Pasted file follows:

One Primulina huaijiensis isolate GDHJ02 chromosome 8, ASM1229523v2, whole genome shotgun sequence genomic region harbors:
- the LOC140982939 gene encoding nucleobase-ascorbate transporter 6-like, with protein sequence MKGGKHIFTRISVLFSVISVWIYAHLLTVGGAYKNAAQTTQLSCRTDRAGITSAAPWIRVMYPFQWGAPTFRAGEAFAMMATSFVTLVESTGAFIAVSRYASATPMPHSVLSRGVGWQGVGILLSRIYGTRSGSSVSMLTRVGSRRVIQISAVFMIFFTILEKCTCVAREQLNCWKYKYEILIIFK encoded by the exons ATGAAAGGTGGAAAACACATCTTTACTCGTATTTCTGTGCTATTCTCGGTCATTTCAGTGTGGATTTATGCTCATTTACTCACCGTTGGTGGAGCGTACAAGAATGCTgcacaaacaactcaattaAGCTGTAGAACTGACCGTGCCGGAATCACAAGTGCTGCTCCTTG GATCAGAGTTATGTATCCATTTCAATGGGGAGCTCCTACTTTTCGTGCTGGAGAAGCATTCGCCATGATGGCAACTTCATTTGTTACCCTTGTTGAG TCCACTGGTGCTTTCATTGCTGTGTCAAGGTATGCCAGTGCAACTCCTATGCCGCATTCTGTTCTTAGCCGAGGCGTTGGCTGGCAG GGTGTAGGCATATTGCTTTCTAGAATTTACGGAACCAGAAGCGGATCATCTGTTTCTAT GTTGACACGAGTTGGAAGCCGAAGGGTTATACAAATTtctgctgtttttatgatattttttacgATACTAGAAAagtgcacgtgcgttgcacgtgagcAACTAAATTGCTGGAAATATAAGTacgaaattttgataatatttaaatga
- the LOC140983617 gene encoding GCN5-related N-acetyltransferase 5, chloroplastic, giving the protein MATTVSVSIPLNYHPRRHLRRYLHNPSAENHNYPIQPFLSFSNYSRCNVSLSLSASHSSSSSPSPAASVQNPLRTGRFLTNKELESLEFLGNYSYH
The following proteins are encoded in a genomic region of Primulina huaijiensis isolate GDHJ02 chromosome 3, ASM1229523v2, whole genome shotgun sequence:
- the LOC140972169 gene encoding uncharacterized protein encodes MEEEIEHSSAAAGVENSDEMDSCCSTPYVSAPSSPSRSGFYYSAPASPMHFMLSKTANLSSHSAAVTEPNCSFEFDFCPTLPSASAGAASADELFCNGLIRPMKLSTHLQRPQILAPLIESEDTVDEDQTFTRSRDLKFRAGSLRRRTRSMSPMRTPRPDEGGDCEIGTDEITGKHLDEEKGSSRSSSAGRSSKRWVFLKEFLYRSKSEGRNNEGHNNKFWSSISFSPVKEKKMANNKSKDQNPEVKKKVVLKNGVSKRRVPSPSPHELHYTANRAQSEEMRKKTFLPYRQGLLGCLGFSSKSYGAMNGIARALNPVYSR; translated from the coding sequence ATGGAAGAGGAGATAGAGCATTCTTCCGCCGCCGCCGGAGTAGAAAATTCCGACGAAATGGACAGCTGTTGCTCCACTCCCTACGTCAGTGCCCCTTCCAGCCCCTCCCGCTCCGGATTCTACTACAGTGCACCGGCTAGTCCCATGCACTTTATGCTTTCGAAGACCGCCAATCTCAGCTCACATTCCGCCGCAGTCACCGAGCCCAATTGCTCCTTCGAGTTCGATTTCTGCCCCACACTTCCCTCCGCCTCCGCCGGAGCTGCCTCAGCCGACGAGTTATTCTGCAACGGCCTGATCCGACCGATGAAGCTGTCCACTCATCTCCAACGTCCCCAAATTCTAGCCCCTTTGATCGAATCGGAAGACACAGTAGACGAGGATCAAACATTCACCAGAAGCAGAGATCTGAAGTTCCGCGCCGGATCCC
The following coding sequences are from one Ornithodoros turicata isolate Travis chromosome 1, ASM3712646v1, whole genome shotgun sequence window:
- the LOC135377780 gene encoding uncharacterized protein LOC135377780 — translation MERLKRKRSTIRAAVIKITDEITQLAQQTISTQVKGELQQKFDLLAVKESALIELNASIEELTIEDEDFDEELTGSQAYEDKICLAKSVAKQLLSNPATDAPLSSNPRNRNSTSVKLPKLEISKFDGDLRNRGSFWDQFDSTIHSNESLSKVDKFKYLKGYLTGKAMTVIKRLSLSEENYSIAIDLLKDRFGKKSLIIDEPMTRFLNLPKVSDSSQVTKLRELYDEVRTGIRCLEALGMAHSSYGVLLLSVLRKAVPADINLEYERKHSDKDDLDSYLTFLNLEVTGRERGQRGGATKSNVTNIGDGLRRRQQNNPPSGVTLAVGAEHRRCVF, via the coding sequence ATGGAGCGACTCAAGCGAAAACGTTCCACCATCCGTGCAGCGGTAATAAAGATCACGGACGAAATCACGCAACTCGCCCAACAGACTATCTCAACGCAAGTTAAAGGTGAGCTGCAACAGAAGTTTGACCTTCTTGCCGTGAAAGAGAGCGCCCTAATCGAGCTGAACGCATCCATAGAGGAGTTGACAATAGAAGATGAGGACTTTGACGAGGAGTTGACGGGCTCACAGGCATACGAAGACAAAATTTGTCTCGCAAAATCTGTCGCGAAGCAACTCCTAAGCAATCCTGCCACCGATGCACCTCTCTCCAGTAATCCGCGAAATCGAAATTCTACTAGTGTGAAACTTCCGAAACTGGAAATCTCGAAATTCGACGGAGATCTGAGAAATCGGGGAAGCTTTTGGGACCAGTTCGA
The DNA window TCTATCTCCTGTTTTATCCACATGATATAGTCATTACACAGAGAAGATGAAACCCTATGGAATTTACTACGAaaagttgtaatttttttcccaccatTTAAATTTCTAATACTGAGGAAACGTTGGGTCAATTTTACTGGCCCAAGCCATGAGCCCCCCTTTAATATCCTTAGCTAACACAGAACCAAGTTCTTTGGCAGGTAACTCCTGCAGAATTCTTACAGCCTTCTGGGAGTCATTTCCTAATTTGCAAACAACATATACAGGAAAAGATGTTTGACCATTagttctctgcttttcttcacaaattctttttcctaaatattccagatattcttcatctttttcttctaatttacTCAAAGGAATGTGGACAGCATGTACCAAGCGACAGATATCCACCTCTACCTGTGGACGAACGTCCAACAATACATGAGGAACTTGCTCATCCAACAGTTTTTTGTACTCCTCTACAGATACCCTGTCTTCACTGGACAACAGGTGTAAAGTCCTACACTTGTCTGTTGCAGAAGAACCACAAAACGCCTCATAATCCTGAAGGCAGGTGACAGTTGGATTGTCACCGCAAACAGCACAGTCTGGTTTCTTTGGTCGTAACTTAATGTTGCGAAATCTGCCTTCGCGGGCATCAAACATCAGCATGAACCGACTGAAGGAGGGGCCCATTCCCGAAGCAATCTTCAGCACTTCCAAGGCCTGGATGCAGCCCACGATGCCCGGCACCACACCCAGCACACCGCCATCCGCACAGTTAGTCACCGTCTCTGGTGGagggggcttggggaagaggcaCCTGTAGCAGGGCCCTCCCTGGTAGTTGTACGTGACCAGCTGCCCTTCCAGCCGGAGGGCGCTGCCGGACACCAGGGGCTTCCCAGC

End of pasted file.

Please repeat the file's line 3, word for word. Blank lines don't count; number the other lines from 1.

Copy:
- the LOC140983617 gene encoding GCN5-related N-acetyltransferase 5, chloroplastic, giving the protein MATTVSVSIPLNYHPRRHLRRYLHNPSAENHNYPIQPFLSFSNYSRCNVSLSLSASHSSSSSPSPAASVQNPLRTGRFLTNKELESLEFLGNYSYH